Please remember that here, Jesus is preaching the Law, the commandments of God. This isn’t the Gospel. On account of our sinfulness, we all fall short of this perfection of the Father, and so incur more sin. The Gospel of Grace is that by faith we are granted the Righteousness of Jesus Christ, and made free to extend the Love and Grace we’ve received. My point here being that these good works cannot be performed in hopes of acquiring righteousness before God; rather, they can only be performed as the result of a righteousness granted to us by grace through faith in Christ Jesus. An excellent little phrase I find most helpful is:

“God doesn’t need our good works, but our neighbor does.” – Gustaf Wingren

So, if Paul isn’t teaching on how to give to please God, what is he doing in this part of his letter to the Corinthians? Let’s read the local and then the greater context of this portion of his letter.

2 Corinthians 9:1-5 (ESV) | The Collection for Christians in Jerusalem

Now it is superfluous for me to write to you about the ministry for the saints,for I know your readiness, of which I boast about you to the people of Macedonia, saying that Achaia has been ready since last year. And your zeal has stirred up most of them. But I am sending the brothers so that our boasting about you may not prove empty in this matter, so that you may be ready, as I said you would be. Otherwise, if some Macedonians come with me and find that you are not ready, we would be humiliated—to say nothing of you—for being so confident. So I thought it necessary to urge the brothers to go on ahead to you and arrange in advance for the gift you have promised, so that it may be ready as a willing gift, not as an exaction.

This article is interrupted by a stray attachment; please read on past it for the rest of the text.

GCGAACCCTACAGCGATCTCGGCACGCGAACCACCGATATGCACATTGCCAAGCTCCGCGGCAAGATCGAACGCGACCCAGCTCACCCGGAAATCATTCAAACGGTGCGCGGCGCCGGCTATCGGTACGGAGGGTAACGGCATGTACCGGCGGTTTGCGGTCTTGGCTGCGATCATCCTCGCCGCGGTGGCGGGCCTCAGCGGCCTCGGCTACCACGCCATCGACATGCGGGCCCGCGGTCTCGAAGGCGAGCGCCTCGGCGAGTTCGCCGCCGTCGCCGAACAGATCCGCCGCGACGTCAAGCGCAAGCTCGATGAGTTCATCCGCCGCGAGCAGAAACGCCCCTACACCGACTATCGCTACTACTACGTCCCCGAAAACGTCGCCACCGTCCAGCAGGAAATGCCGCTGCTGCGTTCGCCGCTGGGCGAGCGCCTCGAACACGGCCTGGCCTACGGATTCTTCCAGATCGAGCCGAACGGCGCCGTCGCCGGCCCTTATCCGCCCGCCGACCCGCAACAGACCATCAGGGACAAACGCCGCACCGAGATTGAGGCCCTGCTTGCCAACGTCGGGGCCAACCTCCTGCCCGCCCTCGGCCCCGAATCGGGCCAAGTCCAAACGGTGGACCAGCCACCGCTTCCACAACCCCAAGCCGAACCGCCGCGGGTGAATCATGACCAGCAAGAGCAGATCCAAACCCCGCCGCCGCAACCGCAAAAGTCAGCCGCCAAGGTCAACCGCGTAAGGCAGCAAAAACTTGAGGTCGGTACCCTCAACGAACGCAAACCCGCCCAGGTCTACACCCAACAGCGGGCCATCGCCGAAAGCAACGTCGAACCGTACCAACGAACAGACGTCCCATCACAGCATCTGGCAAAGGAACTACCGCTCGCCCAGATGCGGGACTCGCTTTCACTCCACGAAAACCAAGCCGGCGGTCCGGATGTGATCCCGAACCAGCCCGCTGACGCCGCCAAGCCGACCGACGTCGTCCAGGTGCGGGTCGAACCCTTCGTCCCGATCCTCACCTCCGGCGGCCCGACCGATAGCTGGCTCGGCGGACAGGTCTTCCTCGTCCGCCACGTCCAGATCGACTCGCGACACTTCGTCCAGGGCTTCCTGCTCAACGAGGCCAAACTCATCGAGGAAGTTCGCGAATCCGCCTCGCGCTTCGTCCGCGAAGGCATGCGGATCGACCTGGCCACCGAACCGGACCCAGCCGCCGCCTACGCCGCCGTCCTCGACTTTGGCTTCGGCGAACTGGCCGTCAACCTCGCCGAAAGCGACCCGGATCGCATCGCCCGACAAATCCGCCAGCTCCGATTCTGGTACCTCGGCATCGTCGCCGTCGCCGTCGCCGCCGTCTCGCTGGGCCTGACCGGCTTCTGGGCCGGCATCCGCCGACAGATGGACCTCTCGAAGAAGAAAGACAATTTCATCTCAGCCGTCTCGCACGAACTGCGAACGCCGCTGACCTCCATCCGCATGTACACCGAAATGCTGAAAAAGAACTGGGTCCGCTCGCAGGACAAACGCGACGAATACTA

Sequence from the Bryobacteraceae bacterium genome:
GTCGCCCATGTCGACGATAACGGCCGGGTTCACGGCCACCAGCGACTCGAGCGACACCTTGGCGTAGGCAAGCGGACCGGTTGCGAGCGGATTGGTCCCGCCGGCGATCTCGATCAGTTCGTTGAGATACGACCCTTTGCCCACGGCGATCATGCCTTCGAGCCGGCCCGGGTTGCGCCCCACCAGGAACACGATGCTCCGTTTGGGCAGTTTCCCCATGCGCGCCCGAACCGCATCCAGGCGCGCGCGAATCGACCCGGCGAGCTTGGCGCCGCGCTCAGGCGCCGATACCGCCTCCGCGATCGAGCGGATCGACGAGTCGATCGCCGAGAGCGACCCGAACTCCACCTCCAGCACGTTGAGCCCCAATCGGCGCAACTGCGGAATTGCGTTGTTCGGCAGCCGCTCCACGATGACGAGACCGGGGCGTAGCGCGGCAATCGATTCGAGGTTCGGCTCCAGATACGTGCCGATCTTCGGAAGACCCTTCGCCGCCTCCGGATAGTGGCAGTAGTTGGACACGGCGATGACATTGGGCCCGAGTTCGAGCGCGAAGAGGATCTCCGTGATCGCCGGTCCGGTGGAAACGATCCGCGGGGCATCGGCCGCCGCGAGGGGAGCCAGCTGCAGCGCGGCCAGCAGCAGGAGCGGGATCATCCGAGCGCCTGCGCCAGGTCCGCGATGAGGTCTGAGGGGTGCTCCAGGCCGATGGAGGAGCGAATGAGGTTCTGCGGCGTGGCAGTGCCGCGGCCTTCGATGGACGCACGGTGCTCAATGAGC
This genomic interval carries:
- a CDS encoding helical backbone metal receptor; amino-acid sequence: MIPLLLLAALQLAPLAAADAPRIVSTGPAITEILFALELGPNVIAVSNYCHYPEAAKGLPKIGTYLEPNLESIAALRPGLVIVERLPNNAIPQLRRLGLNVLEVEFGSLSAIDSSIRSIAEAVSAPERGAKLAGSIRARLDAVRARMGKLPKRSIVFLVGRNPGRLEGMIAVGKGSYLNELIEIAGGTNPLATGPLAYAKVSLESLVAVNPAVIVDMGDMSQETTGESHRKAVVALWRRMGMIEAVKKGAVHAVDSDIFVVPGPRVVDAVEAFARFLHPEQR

There is great need for the people in Macedonia. They had received word of the generosity and eagerness (zeal) of the Corinthians to send a gift to the churches in Macedonia. This promise has sparked hope and has stirred up most of the Macedonians. Indeed, there is an indication that the promise has been in place for over a year. This is no knee-jerk appeal for “sacrificial giving”. On the contrary, Paul is sending his letter and the brothers ahead of himself and his accompanying Macedonians to the Corinthians in hopes that they might be able to faithfully deliver on the promised gift so that it might be fully ready to be presented as a willing gift; rather than for them to show up and none of it be ready, thus taking the form of an exaction. To put it in modern parlance, imagine telling a close relative that you could help them pay their taxes this year, only to have to scramble on April 14th as you break open jars and start counting coins hoping to make the deadline while that relative is standing on your front doorstep? To the observer, it would seem more like a shake-down than your generosity. Paul seeks to avoid such humiliation for himself, the Macedonians who are in need and have been excited for this gift, and for the Corinthians who made the pledge. What Paul has written is Scripture… but how it gets presented and preached isn’t always faithful to its context.